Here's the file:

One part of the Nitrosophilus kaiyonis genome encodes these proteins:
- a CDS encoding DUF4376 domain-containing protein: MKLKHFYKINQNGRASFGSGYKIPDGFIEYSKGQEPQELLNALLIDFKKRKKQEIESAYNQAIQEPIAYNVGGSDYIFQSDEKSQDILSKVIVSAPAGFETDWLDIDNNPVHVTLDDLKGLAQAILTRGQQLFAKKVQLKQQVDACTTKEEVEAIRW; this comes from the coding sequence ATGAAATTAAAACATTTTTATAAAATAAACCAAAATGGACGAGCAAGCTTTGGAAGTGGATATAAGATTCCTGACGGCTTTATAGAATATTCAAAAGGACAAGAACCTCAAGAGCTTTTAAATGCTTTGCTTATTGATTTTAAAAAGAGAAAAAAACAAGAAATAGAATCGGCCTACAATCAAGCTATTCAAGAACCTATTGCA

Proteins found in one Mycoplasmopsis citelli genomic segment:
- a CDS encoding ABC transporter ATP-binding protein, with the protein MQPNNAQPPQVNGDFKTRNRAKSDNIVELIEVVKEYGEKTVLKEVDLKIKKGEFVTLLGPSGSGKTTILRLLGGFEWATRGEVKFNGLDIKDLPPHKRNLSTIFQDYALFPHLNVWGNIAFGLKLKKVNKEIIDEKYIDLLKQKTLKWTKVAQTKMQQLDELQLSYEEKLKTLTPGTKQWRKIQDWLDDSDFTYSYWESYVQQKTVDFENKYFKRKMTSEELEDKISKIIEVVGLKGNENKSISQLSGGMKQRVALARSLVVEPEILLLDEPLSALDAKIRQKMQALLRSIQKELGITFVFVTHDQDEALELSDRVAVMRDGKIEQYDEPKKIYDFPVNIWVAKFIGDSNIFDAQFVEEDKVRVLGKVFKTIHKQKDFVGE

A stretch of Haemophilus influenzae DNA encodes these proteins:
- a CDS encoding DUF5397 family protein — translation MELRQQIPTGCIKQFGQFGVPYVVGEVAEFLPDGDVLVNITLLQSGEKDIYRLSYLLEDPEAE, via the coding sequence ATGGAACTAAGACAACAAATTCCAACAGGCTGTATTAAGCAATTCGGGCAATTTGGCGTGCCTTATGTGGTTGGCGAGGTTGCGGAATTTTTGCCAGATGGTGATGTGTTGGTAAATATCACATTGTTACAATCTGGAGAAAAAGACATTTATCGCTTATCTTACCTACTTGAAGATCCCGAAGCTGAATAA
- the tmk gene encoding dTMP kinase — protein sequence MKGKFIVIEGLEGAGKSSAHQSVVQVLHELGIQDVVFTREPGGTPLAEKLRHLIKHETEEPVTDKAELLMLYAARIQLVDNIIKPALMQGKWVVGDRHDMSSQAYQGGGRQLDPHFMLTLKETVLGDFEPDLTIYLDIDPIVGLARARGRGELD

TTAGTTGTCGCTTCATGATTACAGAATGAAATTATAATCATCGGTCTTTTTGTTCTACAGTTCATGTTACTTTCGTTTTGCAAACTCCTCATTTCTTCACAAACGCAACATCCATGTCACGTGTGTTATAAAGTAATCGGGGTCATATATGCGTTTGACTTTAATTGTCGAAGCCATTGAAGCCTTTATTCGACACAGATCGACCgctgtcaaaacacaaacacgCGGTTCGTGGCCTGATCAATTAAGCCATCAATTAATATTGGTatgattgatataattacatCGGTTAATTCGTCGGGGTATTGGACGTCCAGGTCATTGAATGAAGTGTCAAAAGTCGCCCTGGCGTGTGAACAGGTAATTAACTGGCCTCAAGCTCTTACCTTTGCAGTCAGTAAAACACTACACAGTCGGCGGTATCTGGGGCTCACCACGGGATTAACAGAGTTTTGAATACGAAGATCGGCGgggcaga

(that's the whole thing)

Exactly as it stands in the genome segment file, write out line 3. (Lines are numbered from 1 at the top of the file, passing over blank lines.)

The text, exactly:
Proteins found in one Mycoplasmopsis citelli genomic segment: